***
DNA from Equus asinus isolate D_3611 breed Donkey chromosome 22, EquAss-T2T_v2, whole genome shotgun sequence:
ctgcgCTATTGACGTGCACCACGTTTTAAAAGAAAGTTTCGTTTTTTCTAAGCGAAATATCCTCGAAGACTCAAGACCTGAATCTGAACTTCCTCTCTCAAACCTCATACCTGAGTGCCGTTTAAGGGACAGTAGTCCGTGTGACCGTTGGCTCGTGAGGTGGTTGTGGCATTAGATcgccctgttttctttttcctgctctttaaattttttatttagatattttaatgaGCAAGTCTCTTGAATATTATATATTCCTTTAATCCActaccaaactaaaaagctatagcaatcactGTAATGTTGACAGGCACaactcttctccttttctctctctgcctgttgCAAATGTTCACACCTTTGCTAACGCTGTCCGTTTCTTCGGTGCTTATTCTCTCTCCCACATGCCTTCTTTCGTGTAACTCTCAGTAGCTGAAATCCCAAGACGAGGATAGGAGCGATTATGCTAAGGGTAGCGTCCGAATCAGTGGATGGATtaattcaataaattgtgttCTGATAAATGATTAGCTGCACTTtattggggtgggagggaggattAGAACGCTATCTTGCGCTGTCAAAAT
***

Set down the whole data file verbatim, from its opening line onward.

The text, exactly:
DNA from Equus asinus isolate D_3611 breed Donkey chromosome 22, EquAss-T2T_v2, whole genome shotgun sequence:
ctgcgCTATTGACGTGCACCACGTTTTAAAAGAAAGTTTCGTTTTTTCTAAGCGAAATATCCTCGAAGACTCAAGACCTGAATCTGAACTTCCTCTCTCAAACCTCATACCTGAGTGCCGTTTAAGGGACAGTAGTCCGTGTGACCGTTGGCTCGTGAGGTGGTTGTGGCATTAGATcgccctgttttctttttcctgctctttaaattttttatttagatattttaatgaGCAAGTCTCTTGAATATTATATATTCCTTTAATCCActaccaaactaaaaagctatagcaatcactGTAATGTTGACAGGCACaactcttctccttttctctctctgcctgttgCAAATGTTCACACCTTTGCTAACGCTGTCCGTTTCTTCGGTGCTTATTCTCTCTCCCACATGCCTTCTTTCGTGTAACTCTCAGTAGCTGAAATCCCAAGACGAGGATAGGAGCGATTATGCTAAGGGTAGCGTCCGAATCAGTGGATGGATtaattcaataaattgtgttCTGATAAATGATTAGCTGCACTTtattggggtgggagggaggattAGAACGCTATCTTGCGCTGTCAAAAT